- Mapping the win-lose and lose-win in order to deduce the win-win outcome.
- Deconstructing the reasoning that lead us to a binary dilemma to identify places we could have branched to other possibilities
- Insuring we are inclusive of cognitive and social diversity to find is creative and innovative options as possible
We want to build a set of options like a hand of cards, which we can play when the opportunity presents itself, usually in response to one of our consequences coming true, or something like it.
Options attempt to influence, avoid, prepare for, and/or exploit consequences. We can test the completeness of our options for each consequence by checking each of those four categories.
Rank the options by priority for our attention. E.g. value the options. (not by how much we like them. It is what it is)
Real Options is much in vogue instead of discounted cash flows, but a hybrid is better hbr.org/2004/12/making-real-options-really-work (Real Options are alternatives or choices that may be available for the business when appraising work items. When a decision maker has the right (but no obligation) to take a specific action, we say the option exists. www.kanbanmaturitymodel.com/2020/09/01/real-option…)
Modularity of systems creates options.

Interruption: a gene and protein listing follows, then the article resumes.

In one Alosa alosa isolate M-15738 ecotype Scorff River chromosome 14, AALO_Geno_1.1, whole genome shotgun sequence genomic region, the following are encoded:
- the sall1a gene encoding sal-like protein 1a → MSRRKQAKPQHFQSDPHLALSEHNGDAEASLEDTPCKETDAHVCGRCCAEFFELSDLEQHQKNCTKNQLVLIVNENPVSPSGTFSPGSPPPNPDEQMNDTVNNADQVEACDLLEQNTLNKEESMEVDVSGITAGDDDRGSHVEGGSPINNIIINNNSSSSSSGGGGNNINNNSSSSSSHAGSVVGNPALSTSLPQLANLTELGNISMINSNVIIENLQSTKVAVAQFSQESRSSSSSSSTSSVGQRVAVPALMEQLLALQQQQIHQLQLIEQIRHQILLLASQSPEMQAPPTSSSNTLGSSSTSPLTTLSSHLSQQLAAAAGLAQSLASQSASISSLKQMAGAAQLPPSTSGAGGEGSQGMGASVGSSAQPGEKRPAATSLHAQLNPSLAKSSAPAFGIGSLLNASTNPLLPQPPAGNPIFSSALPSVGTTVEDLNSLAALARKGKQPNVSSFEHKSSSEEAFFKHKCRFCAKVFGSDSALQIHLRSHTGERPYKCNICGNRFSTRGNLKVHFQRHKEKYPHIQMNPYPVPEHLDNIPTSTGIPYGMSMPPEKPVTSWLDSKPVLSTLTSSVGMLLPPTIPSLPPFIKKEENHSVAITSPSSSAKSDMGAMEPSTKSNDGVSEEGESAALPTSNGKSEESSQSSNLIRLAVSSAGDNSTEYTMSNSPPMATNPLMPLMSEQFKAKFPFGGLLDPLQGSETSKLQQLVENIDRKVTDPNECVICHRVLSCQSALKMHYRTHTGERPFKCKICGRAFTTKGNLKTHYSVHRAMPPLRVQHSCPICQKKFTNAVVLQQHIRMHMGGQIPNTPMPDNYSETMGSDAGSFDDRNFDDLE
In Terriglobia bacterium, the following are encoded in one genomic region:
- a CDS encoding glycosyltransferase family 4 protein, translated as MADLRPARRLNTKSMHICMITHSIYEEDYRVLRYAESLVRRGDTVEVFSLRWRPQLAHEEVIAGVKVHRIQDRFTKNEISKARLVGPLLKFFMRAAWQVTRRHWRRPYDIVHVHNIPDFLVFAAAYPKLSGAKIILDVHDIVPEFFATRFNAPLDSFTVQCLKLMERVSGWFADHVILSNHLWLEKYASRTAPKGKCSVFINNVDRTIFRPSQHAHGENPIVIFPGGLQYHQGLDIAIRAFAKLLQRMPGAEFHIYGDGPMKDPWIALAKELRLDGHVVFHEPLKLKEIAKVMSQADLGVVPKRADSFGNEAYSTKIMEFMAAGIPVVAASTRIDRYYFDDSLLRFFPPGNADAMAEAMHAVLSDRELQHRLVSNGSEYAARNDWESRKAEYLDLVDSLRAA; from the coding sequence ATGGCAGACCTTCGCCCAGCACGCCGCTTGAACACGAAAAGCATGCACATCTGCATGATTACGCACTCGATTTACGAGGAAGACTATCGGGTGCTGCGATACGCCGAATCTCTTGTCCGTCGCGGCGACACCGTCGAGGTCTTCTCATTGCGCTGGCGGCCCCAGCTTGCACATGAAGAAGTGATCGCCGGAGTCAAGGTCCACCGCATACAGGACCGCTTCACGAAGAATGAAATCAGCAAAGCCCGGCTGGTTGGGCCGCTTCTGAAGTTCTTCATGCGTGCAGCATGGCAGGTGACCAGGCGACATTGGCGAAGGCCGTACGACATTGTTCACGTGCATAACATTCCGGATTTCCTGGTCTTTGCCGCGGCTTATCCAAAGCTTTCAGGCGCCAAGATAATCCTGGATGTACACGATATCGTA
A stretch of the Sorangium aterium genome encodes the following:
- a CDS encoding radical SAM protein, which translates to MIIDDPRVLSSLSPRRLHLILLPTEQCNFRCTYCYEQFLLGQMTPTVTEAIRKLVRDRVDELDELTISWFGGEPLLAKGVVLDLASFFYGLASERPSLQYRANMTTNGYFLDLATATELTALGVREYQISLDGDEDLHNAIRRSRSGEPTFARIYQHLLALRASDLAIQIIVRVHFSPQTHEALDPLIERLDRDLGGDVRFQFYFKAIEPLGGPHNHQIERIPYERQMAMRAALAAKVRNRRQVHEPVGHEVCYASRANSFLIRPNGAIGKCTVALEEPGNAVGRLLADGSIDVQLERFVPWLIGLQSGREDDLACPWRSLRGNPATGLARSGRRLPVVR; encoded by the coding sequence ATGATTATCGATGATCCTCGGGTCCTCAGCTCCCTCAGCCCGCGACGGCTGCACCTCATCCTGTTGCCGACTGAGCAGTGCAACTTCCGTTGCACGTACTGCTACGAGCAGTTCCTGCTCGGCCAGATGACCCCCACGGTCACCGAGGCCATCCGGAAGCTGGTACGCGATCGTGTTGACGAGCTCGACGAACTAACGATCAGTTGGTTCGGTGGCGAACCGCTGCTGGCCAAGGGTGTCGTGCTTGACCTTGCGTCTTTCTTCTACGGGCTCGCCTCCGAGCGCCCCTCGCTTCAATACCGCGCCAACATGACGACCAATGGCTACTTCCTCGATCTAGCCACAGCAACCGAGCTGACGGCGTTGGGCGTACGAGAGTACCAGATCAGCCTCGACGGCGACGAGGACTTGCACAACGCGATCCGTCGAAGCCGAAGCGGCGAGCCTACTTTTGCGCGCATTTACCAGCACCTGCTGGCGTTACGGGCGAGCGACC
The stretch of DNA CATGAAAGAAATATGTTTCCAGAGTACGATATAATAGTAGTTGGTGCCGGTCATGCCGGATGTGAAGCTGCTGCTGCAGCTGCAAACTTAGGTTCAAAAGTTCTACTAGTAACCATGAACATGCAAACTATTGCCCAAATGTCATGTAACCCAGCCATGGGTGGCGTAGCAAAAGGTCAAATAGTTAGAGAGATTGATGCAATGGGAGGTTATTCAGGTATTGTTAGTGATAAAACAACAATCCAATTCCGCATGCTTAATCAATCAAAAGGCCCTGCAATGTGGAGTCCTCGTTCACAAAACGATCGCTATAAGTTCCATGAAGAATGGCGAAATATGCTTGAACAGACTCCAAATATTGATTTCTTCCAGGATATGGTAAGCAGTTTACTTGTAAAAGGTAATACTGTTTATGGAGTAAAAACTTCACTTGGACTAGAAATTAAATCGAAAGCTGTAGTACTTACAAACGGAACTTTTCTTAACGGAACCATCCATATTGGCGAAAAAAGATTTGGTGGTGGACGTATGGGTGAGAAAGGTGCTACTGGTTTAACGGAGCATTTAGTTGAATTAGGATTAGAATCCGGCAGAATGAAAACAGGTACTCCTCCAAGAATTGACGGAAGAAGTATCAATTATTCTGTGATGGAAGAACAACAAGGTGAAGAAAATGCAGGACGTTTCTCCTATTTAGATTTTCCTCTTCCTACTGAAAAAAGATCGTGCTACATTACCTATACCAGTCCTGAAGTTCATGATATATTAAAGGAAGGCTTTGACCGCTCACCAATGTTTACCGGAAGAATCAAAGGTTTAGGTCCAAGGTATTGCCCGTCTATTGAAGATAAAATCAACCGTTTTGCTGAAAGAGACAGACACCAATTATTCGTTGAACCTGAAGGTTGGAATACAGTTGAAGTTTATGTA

When the design of an artifact is “modularized,” the elements of the design are split up and assigned to modules according to a formal architecture or plan. Some of the modules are “hidden,” meaning that design decisions in those modules do not affect decisions in other modules; some of the modules are “visible,” meaning that they embody “design rules” that hidden-module designers must obey if the modules are to work together. Modular designs offer alternatives that non-modular (“interdependent”) designs do not provide. Specifically, in the hidden modules, designers may replace early, inferior solutions with later, superior solutions. Such alternatives can be modeled as “real options.” In Design Rules, Volume 1: The Power of Modularity (MIT Press, 2000) we sought to categorize the major options implicit in a modular design, and to explain how each type can be valued in accordance with modern finance theory. … an example [is] the valuation of the modular options “splitting” and “substitution.” We show that the key drivers of the “net option value” of a particular module are (1) its “technical potential” (labeled s, because it operates like volatility in financial option theory); (2) the cost of mounting independent design experiments; and (3) the “visibility” of the module in question. The option value of a system of modules in turn can be approximated by adding up the net option values inherent in each module and subtracting the cost of creating the modular architecture. A positive value in this calculation justifies investment in a new modular architecture.